Although the government has formulated an advice in the context of the coronacrisis about working at home that comes down to doing that as much as possible until September, that does not mean that you as an employee can also derive a right from that, as the subdistrict court in Nijmegen ruled in summary proceedings.
On 15 March 2020, an employee who was employed by VoC Grootkeukens as an indoor sales representative and service coordinator received a company-wide email with the following content: “in order to minimize the possibility of infection with the corona virus, until further notice the people mentioned below will be excluded from work at home […]. The employee then receives a request via WhatsApp on 11 April to come back to the office.
The employee reported back to work on 14 April, but on the same day she requested permission by e-mail to still work at home. The employer grants permission, with the proviso that the employee must come to the office if necessary.
On 6 May all the employees receive a message: as of next Monday we will all be working at the office again. The e-mail also mentions all sorts of measures the employer has taken to safeguard the health/safety of the employees.
The employee is apparently not very confident and e-mails the next day that the advice of the government is really to work at home until September. She then asked for a motivation of what serious business interests the employer considered to require her to appear at work.
After several emails back and forth, the discussion hardened and the employer let it be known that the employee was expected to follow reasonable orders, such as showing up for work.
Claims of the employee in summary proceedings
Pursuant to the Flexible Work Act, the employee primarily claims compliance with the written promise of 14 April 2020 to the employee to be allowed to work from home. In the alternative, she claims modification of the work place in the sense that she is allowed to work from home until 1 September 2020. All this on penalty of forfeiture of a fine of €1,000, with a maximum of €25,000.
Before the Subdistrict Court, the employee argued that, due to the current Corona crisis and on the basis of the Flexible Working Act, she had requested and received permission from her employer to work at home. In the alternative, she believes that her employment should be changed, at least until September 1, 2020, to allow her to work from home. By not allowing her to work at home, the employer is acting in violation of good employment practice, its instructional authority and duty of care.
The employee puts forward a number of arguments and among them she states that on April 14 she had to experience at work that colleagues did not properly observe Social Distancing , where in private she observed it seriously. This made her feel unsafe. Also, during the two months she worked at home, she was able to perform her duties very efficiently. The employee points out the government advice to work at home, which in her view the employer wrongly does not adhere to.
The employee’s primary claim failed because the Flexible Work Act stipulates that it does not apply to employers with fewer than 10 employees, which was the case in this instance.
The Subdistrict Court then concluded that a change of job cannot be adjudicated in summary proceedings, since it concerns a drastic change in the employment relationship. Since in preliminary relief proceedings no judgments are pronounced that establish the legal position between the parties, the judge considers this in itself already a reason to reject the claim.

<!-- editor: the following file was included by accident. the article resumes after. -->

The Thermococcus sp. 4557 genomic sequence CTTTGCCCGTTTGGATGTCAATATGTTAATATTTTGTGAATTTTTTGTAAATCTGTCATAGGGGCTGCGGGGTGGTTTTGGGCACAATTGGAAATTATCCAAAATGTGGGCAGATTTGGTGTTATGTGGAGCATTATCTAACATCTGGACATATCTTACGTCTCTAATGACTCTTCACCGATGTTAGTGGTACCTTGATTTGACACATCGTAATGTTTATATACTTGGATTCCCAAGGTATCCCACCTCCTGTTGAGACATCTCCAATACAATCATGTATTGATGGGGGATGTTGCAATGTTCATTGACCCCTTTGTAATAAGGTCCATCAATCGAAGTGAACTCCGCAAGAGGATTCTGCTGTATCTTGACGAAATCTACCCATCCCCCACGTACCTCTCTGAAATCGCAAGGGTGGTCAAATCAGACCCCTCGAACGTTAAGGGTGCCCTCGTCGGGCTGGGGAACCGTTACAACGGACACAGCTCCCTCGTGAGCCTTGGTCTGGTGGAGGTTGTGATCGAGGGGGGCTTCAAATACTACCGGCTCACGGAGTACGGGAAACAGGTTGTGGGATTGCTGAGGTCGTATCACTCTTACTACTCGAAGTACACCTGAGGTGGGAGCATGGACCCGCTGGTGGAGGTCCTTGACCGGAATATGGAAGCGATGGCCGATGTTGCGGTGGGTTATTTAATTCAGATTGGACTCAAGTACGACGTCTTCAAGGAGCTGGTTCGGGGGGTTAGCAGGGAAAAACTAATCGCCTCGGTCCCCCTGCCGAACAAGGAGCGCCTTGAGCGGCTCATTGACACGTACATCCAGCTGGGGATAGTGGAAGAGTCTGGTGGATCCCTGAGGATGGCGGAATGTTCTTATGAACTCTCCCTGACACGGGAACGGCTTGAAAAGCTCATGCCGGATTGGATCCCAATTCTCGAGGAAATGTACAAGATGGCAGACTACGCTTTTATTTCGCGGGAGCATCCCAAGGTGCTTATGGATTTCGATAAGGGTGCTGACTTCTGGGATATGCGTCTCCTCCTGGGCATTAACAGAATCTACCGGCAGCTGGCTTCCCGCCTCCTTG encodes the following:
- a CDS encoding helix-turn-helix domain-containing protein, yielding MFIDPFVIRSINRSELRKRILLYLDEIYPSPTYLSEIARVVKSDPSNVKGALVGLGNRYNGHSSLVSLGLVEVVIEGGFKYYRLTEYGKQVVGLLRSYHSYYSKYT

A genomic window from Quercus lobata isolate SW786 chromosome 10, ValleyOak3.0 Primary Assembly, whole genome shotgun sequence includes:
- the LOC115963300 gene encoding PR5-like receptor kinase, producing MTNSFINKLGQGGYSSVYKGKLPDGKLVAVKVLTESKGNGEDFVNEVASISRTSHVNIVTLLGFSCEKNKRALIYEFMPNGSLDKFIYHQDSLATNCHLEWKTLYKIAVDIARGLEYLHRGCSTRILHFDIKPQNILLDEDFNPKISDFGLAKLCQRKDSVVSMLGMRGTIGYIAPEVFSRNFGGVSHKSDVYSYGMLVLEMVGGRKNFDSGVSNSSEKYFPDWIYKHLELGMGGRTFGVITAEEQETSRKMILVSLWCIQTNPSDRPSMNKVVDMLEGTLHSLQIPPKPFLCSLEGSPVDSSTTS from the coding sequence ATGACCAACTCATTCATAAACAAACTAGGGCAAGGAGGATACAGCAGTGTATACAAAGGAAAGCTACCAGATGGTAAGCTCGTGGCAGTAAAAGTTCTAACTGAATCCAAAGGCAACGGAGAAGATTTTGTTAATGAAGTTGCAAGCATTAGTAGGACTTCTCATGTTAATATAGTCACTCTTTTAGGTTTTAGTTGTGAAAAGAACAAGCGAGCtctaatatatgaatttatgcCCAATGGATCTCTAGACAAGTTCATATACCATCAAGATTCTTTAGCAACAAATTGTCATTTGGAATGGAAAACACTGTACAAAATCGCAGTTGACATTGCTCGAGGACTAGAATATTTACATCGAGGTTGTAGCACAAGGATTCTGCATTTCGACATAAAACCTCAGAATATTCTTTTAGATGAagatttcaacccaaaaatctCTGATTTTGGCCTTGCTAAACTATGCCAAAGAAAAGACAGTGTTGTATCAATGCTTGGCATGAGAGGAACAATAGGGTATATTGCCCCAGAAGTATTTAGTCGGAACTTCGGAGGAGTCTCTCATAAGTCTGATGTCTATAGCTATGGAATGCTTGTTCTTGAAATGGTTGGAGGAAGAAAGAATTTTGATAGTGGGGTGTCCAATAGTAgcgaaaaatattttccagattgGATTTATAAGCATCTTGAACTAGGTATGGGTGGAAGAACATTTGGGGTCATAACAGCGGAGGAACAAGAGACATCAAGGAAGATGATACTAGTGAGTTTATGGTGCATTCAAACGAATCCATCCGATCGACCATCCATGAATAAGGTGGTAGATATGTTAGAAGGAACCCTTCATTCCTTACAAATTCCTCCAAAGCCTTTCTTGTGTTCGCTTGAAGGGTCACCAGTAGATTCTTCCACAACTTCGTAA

The Subdistrict Court furthermore concluded that the employee’s claim cannot be allowed on substantive grounds either, because it had not become plausible in the proceedings that the employer had violated the obligations arising from good employment practice, the authority to instruct and/or the duty of care.
The Subdistrict Court ruled that the employer has substantiated and substantiated that in connection with the corona crisis it had taken several measures to ensure a safe workplace. This is evident from the e-mail of 6 May 2020 in which instructions are described and workplaces are assigned to employees. At the hearing, the employer further explained that it also reduced the number of chairs in the cafeteria, that there are disinfectants in several places, and that an attempt was made to give each employee their own office space.
The employer explained that it is necessary, especially in this economically exciting time for her, for her employees to be present at the workplace. Packages need to be accepted and orders need to be processed and then shipped. In addition, the employee supervises a colleague. In view of the work pressure of the two immediate colleagues of the employee, these activities cannot be transferred to them alone.
The Subdistrict Court considered that the very generally formulated government advice about working from home as much as possible did not affect this specific legal relationship to such an extent that the employee could derive a right to work from home from it. Her position that this government advice restricts the employer’s authority to give instructions and/or must be followed by a good employer based on reasonableness and fairness does not stand up.
As a basis for her claim, the employee had also pointed to the existence of an agreement between her and her employer, from which, in her view, it should follow that she is allowed to work from home. She referred to the earlier e-mails, but the Subdistrict Court concluded that it could only be deduced from those e-mails that permission to work from home had been given for a limited period and on a clause-by-clause basis, and could not be regarded as an agreement that could serve as a basis for an unconditional change of position.